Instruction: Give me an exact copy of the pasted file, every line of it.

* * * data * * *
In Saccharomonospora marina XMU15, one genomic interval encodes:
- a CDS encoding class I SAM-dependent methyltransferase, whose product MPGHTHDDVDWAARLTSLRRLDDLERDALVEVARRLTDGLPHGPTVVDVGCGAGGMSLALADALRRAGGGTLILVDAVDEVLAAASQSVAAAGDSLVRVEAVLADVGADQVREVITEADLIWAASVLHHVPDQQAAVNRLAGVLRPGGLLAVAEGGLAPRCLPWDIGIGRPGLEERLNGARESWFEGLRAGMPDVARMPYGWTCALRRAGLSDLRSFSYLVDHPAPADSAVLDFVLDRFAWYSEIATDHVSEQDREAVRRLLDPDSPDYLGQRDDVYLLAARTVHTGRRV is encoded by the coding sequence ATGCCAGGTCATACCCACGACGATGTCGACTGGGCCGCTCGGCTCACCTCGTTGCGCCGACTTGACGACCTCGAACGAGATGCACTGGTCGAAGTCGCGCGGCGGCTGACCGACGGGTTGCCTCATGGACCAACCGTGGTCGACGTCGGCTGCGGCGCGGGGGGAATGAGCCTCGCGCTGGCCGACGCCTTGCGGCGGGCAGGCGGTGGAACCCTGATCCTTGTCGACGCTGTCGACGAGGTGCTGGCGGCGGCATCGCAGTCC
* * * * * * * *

In Saccharomonospora marina XMU15, one genomic interval encodes:
- a CDS encoding class I SAM-dependent methyltransferase, whose product MPGHTHDDVDWAARLTSLRRLDDLERDALVEVARRLTDGLPHGPTVVDVGCGAGGMSLALADALRRAGGGTLILVDAVDEVLAAASQSVAAAGDSLVRVEAVLADVGADQVREVITEADLIWAASVLHHVPDQQAAVNRLAGVLRPGGLLAVAEGGLAPRCLPWDIGIGRPGLEERLNGARESWFEGLRAGMPDVARMPYGWTCALRRAGLSDLRSFSYLVDHPAPADSAVLDFVLDRFAWYSEIATDHVSEQDREAVRRLLDPDSPDYLGQRDDVYLLAARTVHTGRRV is encoded by the coding sequence ATGCCAGGTCATACCCACGACGATGTCGACTGGGCCGCTCGGCTCACCTCGTTGCGCCGACTTGACGACCTCGAACGAGATGCACTGGTCGAAGTCGCGCGGCGGCTGACCGACGGGTTGCCTCATGGACCAACCGTGGTCGACGTCGGCTGCGGCGCGGGGGGAATGAGCCTCGCGCTGGCCGACGCCTTGCGGCGGGCAGGCGGTGGAACCCTGATCCTTGTCGACGCTGTCGACGAGGTGCTGGCGGCGGCATCGCAGTCC